Do Your Kids Need to Learn to Code? Yes! But Not for the Reasons You Think

Grant Hosford

Coding is having its 15 minutes of fame. Journalists regularly quote facts about the shortage of computer programmers in the U.S., entrepreneurs fund coding camps for low opportunity kids and even the President has given learning to code a thumbs up.

For many parents and teachers this new focus on learning to code feels like an overhyped fad that will be replaced any day now by “learning particle physics” or “learning solar energy storage.” And does anyone really believe that turning a whole generation of kids into programmers would be a good outcome for society? What about artists, doctors, musicians and mechanics? What about chefs, writers, electricians and plumbers? Why exactly do kids need to learn to code?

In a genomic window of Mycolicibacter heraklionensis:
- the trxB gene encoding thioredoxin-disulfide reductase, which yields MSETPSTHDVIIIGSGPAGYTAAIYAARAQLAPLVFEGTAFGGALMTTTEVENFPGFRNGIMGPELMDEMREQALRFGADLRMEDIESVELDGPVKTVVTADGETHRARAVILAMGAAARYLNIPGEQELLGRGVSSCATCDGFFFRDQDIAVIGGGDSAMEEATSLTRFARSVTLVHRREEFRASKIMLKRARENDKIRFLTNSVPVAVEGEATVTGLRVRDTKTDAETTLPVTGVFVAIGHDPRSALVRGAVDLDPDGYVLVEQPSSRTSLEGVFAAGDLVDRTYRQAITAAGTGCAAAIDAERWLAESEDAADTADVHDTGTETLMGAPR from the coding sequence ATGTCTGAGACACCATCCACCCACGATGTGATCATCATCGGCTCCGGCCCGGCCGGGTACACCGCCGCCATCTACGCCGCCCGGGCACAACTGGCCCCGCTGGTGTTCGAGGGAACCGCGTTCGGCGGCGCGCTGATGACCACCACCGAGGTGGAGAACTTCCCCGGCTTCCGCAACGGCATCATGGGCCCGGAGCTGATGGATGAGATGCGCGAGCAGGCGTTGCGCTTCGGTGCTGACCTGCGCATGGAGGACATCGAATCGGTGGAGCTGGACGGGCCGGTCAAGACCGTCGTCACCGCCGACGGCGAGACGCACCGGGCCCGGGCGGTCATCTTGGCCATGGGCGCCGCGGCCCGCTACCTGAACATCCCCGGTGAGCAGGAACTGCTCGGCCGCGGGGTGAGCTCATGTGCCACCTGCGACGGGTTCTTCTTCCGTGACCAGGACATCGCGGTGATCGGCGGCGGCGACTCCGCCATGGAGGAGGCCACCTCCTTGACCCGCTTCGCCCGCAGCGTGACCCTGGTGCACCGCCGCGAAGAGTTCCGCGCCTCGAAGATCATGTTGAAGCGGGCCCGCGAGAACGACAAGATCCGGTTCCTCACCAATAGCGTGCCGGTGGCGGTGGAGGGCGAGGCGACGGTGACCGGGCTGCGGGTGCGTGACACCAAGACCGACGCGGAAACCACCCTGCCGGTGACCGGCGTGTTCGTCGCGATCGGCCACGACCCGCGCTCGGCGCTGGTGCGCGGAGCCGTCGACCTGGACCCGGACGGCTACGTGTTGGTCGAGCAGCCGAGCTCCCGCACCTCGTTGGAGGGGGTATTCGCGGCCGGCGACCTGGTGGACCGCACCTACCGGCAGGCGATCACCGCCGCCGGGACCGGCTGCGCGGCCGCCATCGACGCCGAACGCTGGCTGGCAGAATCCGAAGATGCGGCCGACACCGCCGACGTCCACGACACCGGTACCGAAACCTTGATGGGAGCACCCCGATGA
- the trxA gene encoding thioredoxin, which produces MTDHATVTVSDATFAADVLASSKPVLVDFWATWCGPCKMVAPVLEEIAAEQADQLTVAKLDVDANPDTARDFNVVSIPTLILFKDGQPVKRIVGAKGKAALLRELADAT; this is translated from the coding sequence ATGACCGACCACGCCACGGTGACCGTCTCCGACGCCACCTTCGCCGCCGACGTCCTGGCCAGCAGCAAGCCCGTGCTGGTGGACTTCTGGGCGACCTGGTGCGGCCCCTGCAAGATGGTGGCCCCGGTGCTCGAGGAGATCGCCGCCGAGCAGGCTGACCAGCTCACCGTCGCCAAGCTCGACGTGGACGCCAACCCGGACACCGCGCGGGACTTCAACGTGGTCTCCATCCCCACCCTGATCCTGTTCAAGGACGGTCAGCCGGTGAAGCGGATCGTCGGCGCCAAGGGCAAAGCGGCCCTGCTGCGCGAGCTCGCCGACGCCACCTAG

Why is coding so darn important!?

The answer starts with the fact that, love it or hate it, we live in an increasingly digital world. Education is no longer about learning facts. Facts are at our fingertips at all times. Learning is now about quickly sourcing reliable information, creative problem solving, logical thinking, self-management and mental flexibility. The jobs of tomorrow demand this and I’m obsessed with preparing my three kids, ages 6, 8 and 13, for “real life.”

So, when my daughter Naomi begged to take a LEGO robotics class at her elementary school two years ago I said yes because it sounded like a door to the future. She loved it and asked me to come check it out. I was surprised to find that in a class of 25 kids she was the only girl and the youngest student by two years. That week I researched options for teaching young kids about computer science and was even more surprised to find there were very few resources for young kids and no real concept of an “ABCs” of computer science.

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